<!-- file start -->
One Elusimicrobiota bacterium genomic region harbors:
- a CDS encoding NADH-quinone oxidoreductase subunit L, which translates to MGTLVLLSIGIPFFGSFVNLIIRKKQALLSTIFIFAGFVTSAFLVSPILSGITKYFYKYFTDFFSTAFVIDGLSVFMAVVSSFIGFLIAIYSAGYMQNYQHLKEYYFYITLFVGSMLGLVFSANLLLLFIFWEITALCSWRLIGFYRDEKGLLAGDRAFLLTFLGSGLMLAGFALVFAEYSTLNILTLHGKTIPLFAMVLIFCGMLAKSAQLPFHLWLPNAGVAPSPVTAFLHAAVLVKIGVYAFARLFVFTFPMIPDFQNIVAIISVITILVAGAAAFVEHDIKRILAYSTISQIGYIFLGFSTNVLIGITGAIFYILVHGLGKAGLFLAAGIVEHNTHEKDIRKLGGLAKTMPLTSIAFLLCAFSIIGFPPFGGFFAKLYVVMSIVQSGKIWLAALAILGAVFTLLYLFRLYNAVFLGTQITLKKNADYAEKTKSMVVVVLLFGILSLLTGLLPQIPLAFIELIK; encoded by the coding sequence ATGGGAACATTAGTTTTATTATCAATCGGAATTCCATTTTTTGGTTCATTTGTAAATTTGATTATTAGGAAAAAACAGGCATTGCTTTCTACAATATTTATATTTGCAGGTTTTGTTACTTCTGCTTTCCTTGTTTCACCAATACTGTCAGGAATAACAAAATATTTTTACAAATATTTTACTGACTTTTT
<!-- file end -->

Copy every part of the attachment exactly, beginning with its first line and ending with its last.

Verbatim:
One Elusimicrobiota bacterium genomic region harbors:
- a CDS encoding NADH-quinone oxidoreductase subunit L, which translates to MGTLVLLSIGIPFFGSFVNLIIRKKQALLSTIFIFAGFVTSAFLVSPILSGITKYFYKYFTDFFSTAFVIDGLSVFMAVVSSFIGFLIAIYSAGYMQNYQHLKEYYFYITLFVGSMLGLVFSANLLLLFIFWEITALCSWRLIGFYRDEKGLLAGDRAFLLTFLGSGLMLAGFALVFAEYSTLNILTLHGKTIPLFAMVLIFCGMLAKSAQLPFHLWLPNAGVAPSPVTAFLHAAVLVKIGVYAFARLFVFTFPMIPDFQNIVAIISVITILVAGAAAFVEHDIKRILAYSTISQIGYIFLGFSTNVLIGITGAIFYILVHGLGKAGLFLAAGIVEHNTHEKDIRKLGGLAKTMPLTSIAFLLCAFSIIGFPPFGGFFAKLYVVMSIVQSGKIWLAALAILGAVFTLLYLFRLYNAVFLGTQITLKKNADYAEKTKSMVVVVLLFGILSLLTGLLPQIPLAFIELIK; encoded by the coding sequence ATGGGAACATTAGTTTTATTATCAATCGGAATTCCATTTTTTGGTTCATTTGTAAATTTGATTATTAGGAAAAAACAGGCATTGCTTTCTACAATATTTATATTTGCAGGTTTTGTTACTTCTGCTTTCCTTGTTTCACCAATACTGTCAGGAATAACAAAATATTTTTACAAATATTTTACTGACTTTTT